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Friday, October 28, 2005

Should Sex Offenders have Driver's Licenses that Indicate one is offender

This is bound to be highly controversial.

Sheriffs want ID for predators
The proposal: People convicted of capital or multiple sex crimes would have drivers licenses that say so. But critics see liabilities.
Amy L. Edwards
Orlando (Florida) Sentinel Staff Writer

October 28, 2005

Florida's registered sexual predators already have their photographs and addresses listed on the World Wide Web in a state database for public access.

But the Florida Sheriffs Association wants such people to stand out even more. The group said it will ask the state to require them to have identifiers on their drivers licenses marking them as predators.

Registered sex offenders and predators are flagged in a state database that law-enforcement officers or dispatchers use when they run a drivers-license check.

The group's suggestion, said Polk County Sheriff Grady Judd,chairman of the association's Legislative Committee, would allow police to immediately identify a predator in case a computer is down or the information isn't quickly accessible.

Although the issue was named as a priority for the 2006 legislative session by the sheriffs group last week, it likely will meet resistance.

"We may very well get some opposition," Judd said. "I'm not concerned about that. When you do the right thing, it will stand on its own merit."

Tom Berlinger, a spokesman for the Florida Department of Law Enforcement, said he thinks the agency would support such a measure if it enhances public safety.

"This proposal . . . looks like a very good idea," Berlinger said.

But critics contend the drivers-license identifier could do more harm than good if written into law.

"I think it's inappropriate," said Paul Sandman, a licensed mental-health counselor who treats sex offenders in Polk County. "They already have them identified on the Internet. They've gone to great lengths already."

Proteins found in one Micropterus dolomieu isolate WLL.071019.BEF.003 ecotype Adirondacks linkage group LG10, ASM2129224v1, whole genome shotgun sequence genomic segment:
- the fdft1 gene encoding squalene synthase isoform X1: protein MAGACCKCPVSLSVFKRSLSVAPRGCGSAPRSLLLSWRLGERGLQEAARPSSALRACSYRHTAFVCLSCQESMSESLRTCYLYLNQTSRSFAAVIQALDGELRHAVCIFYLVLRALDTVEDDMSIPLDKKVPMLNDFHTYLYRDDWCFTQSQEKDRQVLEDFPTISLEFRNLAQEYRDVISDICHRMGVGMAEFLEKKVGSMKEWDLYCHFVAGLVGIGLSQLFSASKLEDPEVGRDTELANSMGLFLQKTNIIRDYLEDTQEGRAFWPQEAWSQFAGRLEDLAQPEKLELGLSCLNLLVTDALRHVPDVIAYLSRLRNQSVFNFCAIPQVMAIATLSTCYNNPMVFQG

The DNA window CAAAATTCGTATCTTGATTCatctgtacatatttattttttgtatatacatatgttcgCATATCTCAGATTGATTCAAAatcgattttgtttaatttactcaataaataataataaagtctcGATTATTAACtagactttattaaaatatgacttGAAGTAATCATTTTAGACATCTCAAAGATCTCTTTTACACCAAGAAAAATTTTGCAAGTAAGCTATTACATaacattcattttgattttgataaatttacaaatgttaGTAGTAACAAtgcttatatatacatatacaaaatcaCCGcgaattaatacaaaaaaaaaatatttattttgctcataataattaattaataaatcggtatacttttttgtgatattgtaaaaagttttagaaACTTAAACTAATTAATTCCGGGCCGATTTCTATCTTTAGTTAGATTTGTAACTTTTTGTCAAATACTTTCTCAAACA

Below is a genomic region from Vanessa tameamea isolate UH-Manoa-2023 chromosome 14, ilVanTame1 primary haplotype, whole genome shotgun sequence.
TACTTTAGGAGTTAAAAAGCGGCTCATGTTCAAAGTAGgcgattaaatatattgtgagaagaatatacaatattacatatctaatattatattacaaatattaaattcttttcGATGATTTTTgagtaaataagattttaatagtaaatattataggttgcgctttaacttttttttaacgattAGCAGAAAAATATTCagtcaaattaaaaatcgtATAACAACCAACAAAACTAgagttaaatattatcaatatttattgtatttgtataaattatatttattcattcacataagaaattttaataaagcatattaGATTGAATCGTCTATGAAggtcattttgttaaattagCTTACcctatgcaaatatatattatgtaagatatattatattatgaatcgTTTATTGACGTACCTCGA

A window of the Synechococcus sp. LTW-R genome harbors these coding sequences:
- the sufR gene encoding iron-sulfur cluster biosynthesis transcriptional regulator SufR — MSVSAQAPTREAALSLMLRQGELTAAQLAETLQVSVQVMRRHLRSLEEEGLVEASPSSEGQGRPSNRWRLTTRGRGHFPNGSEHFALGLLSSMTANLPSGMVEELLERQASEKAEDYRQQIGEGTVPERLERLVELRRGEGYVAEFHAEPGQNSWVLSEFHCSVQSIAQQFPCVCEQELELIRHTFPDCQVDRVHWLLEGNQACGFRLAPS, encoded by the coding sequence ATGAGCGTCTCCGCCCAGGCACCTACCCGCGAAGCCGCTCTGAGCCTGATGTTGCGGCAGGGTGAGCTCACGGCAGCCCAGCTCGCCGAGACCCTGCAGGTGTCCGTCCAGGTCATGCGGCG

Such measures are excessive and make it more difficult for sex offenders to lead a different life, he said.

"When is there going to be a bill so that they can print 'sex offender' on their forehead? It's getting to that," Sandman said. "I'm working with people to help them try and not do it again, and I have to deal with their hysterical reactions, their anger . . . from being confronted and identified as a sex offender over and over and over."

John Q. La Fond, a recently retired University of Missouri-Kansas City law professor, agreed the identifier could be useless and hurt people more than it would benefit law enforcement.

"Most of us show our drivers license to use a credit card, to cash a check and what you call everyday commercial matters," La Fond said. "The fact that one is a sex offender is absolutely irrelevant to the merchant."

Such a proposal would "increase the humiliation and shame . . . without advancing any legitimate public purpose," he said.

Howard Simon, executive director of the American Civil Liberties Union of Florida, said he appreciates that the Florida Sheriffs Association is aiming its suggestion at predators only and not all sex offenders.

Predators are thought to pose a greater risk to the community because they have been convicted of capital or multiple offenses. An "offender" designation includes any lesser sex crime.

But Simon worries that the idea, if written into legislation, could lead to discrimination against such people.

"I'm not sure how much public safety is enhanced by putting a mark on the drivers license," Simon said. "I do see the opening of the door of retaliation, vigilantism and discrimination. I see all those liabilities."

Lawmakers this year passed the Jessica Lunsford Act, named after a 9-year-old Citrus County girl who was abducted from her bedroom in February and killed. Police arrested a registered sex offender who they say killed the girl.

The act increases penalties for some offenders and predators, requires background checks of people who could come into contact with children at schools, and requires some to wear electronic-monitoring bracelets.

Lawmakers are working on measures that would further strengthen the bill, including forcing counties to maintain separate hurricane shelters for sex offenders.

Cities across Florida have taken their own steps to restrict where such offenders may live. Oviedo was the first in Central Florida to ban certain sex offenders from living within 2,500 feet of where children may gather.

Seminole County restricts offenders from going within 1,000 feet of a park, school or day-care facility. However, there are numerous exemptions to the measure. Sex offenders registered with the Seminole County Sheriff's Office also must carry agency-issued identification cards.

The Florida Sheriffs Association named several other priorities it says would strengthen the Jessica Lunsford Act, including prohibiting predators from staying with the public at emergency shelters.

"Florida's sheriffs are going to be tough on those who are offenders and predators -- anyone who will prey on our children," Judd said.

Amy L. Edwards can be reached at or 863-422-3395.

Copyright © 2005, Orlando Sentinel